DNA from skeleton puts enteric fever in medieval Europe

bones-enteric-feverResearchers have detected Salmonella Paratyphi C, which causes enteric fever, in a 800-year-old human skeleton from Trondheim, Norway. This suggests the potentially lethal disease, more common in hot countries, was present in medieval Europe.

Now scientists are speculating that the evolution of enteric fever could be linked to the domestication of pigs across northern Europe.

“This is the first time that any Salmonella have been found in old human remains in Europe…”

Mark Achtman, professor at Warwick University’s Medical School, and his team analyzed bacterial DNA found in the teeth and bones of the skeleton of a young woman who is believed to have migrated to Trondheim from the northernmost areas of Scandinavia or Northwest Russia by her early teens only to die there around the age of 19 to 24.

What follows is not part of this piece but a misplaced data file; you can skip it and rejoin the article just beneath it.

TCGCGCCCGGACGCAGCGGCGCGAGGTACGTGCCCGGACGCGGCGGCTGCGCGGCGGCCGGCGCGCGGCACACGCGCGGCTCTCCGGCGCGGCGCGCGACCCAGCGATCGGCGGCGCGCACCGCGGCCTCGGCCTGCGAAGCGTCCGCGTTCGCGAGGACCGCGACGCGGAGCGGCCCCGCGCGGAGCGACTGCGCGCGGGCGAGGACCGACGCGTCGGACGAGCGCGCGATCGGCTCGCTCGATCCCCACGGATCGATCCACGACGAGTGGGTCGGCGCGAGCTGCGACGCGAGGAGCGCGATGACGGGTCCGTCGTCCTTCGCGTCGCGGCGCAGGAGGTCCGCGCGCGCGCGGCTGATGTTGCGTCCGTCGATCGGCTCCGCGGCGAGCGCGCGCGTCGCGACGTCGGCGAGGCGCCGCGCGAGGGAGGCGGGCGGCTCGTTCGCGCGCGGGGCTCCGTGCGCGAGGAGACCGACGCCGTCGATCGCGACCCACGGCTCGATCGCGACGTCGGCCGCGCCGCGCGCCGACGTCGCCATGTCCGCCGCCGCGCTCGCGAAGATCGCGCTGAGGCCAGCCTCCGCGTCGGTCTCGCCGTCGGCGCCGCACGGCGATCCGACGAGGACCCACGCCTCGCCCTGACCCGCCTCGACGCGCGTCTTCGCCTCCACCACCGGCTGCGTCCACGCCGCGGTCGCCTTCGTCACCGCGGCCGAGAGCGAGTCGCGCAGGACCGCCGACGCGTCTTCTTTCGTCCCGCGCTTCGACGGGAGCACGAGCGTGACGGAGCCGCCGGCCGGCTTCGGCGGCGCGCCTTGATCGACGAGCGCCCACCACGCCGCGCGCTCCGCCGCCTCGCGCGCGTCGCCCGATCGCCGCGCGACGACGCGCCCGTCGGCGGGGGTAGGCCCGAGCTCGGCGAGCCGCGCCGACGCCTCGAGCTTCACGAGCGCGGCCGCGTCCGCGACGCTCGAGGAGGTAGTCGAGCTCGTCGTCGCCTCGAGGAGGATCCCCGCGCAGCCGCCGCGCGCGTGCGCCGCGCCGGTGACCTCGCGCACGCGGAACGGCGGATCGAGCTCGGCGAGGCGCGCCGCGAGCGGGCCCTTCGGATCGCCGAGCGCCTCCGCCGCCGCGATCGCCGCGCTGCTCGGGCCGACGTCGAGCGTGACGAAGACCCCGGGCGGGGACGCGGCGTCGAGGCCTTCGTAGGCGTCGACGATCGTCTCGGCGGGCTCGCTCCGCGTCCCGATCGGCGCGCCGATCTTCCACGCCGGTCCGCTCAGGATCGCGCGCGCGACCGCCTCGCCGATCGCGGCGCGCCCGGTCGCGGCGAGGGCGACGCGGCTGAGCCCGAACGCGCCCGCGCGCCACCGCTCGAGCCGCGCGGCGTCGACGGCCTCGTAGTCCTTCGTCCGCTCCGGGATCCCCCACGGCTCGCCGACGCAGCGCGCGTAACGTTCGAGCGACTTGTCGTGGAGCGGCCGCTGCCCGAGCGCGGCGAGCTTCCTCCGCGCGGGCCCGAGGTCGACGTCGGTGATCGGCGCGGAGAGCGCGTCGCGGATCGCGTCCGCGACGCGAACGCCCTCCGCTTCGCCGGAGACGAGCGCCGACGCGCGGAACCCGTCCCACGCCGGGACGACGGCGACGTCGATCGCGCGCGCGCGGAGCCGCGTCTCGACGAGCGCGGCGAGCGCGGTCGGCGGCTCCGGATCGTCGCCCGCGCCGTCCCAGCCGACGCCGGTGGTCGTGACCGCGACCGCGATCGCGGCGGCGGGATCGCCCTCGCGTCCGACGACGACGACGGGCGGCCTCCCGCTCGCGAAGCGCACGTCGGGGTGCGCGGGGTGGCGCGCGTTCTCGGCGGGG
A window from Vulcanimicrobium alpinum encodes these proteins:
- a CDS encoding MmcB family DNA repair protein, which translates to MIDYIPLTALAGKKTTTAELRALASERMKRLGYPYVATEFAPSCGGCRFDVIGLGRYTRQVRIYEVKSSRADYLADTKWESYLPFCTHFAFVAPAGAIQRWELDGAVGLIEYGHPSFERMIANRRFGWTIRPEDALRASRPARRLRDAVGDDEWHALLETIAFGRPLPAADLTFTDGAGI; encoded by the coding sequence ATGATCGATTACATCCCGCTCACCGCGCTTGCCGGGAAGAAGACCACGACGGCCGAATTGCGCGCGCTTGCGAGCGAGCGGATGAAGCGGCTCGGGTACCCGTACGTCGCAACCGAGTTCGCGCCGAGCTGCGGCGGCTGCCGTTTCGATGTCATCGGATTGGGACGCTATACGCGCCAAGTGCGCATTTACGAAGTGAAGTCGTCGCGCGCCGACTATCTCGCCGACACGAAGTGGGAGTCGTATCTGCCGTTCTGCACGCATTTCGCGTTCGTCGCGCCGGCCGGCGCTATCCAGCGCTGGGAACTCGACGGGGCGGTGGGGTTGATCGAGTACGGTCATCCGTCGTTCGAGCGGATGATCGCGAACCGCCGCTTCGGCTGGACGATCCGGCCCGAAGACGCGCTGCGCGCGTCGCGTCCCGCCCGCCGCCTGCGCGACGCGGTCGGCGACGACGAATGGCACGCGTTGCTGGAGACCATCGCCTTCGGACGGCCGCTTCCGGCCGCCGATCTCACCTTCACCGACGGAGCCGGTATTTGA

They reconstructed a genome of Salmonella Paratyphi C, which causes enteric fever in areas of poor sanitation and lack of clean drinking water. Their discovery indicates that the young Norwegian died of this disease and suggests that these bacteria have long caused enteric fever across northern Europe.

“Paratyphi C is very rare today in Europe and North America except for occasional travelers from South and East Asia or Africa, where the disease is more common,” says Achtman.

Photo: University of Warwick

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